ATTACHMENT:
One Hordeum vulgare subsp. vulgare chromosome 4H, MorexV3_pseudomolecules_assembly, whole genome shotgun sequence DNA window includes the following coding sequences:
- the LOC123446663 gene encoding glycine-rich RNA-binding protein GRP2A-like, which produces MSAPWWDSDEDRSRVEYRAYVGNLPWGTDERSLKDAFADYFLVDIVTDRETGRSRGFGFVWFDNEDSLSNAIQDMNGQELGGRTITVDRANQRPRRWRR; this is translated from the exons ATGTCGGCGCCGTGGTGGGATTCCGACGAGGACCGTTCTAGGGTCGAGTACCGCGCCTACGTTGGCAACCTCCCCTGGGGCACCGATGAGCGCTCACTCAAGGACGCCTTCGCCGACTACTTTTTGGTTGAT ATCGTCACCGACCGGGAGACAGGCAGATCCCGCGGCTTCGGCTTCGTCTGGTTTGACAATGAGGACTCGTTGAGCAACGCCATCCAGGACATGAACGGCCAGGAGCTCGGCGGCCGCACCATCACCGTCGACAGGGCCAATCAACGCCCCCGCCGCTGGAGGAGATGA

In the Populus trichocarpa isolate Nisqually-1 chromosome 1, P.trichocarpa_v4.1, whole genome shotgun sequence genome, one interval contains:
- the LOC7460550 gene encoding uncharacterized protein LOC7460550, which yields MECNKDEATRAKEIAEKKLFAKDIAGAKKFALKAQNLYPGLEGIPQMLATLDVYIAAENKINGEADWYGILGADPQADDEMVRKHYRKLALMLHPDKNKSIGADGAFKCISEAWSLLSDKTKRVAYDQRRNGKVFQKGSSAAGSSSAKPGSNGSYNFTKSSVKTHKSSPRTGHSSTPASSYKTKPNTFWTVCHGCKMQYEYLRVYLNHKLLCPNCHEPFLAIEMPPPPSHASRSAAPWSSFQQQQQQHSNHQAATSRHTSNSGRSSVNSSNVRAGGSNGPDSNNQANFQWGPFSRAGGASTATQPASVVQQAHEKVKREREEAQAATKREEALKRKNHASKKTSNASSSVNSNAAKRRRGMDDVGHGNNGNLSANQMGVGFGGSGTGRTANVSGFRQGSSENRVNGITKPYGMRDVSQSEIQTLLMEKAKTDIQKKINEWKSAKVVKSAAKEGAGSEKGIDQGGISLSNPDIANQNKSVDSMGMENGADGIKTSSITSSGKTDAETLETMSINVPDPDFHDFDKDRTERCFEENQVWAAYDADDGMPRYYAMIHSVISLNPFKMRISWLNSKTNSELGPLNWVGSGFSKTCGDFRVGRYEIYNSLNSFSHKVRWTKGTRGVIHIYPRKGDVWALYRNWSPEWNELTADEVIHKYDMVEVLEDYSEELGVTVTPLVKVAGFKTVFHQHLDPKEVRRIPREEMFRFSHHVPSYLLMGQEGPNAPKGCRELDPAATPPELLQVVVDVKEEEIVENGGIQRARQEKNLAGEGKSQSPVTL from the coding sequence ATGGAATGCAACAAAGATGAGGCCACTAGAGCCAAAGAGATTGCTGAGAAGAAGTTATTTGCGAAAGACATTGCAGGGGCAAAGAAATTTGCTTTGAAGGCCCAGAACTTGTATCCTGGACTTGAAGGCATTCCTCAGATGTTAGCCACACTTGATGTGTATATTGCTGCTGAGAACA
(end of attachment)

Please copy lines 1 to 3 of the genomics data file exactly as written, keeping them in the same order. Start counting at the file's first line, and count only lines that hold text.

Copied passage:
One Hordeum vulgare subsp. vulgare chromosome 4H, MorexV3_pseudomolecules_assembly, whole genome shotgun sequence DNA window includes the following coding sequences:
- the LOC123446663 gene encoding glycine-rich RNA-binding protein GRP2A-like, which produces MSAPWWDSDEDRSRVEYRAYVGNLPWGTDERSLKDAFADYFLVDIVTDRETGRSRGFGFVWFDNEDSLSNAIQDMNGQELGGRTITVDRANQRPRRWRR; this is translated from the exons ATGTCGGCGCCGTGGTGGGATTCCGACGAGGACCGTTCTAGGGTCGAGTACCGCGCCTACGTTGGCAACCTCCCCTGGGGCACCGATGAGCGCTCACTCAAGGACGCCTTCGCCGACTACTTTTTGGTTGAT ATCGTCACCGACCGGGAGACAGGCAGATCCCGCGGCTTCGGCTTCGTCTGGTTTGACAATGAGGACTCGTTGAGCAACGCCATCCAGGACATGAACGGCCAGGAGCTCGGCGGCCGCACCATCACCGTCGACAGGGCCAATCAACGCCCCCGCCGCTGGAGGAGATGA

In the Populus trichocarpa isolate Nisqually-1 chromosome 1, P.trichocarpa_v4.1, whole genome shotgun sequence genome, one interval contains: